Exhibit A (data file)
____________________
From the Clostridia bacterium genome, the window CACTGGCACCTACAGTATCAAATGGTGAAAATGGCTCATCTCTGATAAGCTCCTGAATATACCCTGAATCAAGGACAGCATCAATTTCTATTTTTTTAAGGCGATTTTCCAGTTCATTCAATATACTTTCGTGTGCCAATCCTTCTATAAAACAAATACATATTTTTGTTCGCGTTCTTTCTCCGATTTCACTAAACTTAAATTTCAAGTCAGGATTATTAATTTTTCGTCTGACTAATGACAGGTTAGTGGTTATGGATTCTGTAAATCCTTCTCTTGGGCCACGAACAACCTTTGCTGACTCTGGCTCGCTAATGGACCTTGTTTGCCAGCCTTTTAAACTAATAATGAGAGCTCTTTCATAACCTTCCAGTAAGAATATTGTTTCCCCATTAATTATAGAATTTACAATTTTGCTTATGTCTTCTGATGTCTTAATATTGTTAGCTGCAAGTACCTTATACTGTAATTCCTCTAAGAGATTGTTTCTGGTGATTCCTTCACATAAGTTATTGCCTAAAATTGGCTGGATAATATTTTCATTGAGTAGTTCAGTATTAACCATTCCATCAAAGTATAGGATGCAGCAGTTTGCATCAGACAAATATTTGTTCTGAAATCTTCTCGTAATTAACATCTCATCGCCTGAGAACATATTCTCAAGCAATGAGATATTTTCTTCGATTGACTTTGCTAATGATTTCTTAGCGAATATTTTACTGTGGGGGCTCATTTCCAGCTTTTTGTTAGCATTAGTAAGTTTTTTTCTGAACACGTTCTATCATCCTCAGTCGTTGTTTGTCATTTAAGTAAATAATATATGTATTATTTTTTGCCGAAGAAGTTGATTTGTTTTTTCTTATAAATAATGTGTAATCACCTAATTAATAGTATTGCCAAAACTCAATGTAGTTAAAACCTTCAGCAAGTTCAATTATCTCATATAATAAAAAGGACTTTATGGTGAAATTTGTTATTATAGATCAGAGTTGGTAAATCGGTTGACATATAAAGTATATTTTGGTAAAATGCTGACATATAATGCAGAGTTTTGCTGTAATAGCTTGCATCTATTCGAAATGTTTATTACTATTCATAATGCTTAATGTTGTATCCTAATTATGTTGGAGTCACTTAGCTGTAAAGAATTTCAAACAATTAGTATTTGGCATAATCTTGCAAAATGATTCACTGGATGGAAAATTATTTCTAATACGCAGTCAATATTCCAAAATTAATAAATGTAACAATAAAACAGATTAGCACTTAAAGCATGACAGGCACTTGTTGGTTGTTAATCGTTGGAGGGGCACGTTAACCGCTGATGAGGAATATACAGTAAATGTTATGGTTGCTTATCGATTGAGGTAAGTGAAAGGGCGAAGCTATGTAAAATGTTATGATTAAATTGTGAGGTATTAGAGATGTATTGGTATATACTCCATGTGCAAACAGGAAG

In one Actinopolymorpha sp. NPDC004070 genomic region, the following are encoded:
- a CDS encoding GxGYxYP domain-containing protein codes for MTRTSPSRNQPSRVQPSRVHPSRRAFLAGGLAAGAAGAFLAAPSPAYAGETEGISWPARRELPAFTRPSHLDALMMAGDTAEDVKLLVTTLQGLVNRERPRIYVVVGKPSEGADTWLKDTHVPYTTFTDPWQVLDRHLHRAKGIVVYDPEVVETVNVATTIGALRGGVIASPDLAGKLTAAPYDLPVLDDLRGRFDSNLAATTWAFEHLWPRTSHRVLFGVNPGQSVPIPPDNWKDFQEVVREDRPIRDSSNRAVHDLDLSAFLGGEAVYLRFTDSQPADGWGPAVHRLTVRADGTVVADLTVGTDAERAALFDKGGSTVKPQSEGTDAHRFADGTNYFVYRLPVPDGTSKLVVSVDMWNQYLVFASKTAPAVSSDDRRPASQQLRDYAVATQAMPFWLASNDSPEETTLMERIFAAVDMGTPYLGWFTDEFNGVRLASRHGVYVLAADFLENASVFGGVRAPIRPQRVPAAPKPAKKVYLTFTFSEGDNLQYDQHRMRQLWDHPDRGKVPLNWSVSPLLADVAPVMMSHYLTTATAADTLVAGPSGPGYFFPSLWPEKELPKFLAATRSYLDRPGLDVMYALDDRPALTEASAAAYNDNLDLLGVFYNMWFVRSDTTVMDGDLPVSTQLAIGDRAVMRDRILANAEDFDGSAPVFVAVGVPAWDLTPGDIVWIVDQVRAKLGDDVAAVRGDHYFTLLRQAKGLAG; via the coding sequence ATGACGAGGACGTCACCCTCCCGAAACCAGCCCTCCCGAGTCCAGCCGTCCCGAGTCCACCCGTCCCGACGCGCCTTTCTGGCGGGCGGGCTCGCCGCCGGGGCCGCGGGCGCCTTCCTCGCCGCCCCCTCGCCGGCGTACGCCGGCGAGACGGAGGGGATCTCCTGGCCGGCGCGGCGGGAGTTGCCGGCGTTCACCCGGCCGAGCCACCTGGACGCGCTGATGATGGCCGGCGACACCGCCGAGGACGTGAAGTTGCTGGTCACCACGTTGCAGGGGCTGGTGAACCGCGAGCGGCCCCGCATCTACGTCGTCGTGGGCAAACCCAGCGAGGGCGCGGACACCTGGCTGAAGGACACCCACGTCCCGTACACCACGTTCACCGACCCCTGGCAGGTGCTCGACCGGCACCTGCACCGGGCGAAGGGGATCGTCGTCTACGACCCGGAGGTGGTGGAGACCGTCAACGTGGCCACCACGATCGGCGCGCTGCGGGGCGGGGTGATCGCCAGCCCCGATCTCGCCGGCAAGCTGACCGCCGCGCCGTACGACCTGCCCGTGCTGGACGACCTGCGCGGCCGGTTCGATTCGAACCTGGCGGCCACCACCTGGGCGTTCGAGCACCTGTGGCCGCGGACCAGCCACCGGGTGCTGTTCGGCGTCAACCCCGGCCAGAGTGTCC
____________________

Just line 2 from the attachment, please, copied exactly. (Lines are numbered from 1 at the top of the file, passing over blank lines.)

In one Actinopolymorpha sp. NPDC004070 genomic region, the following are encoded: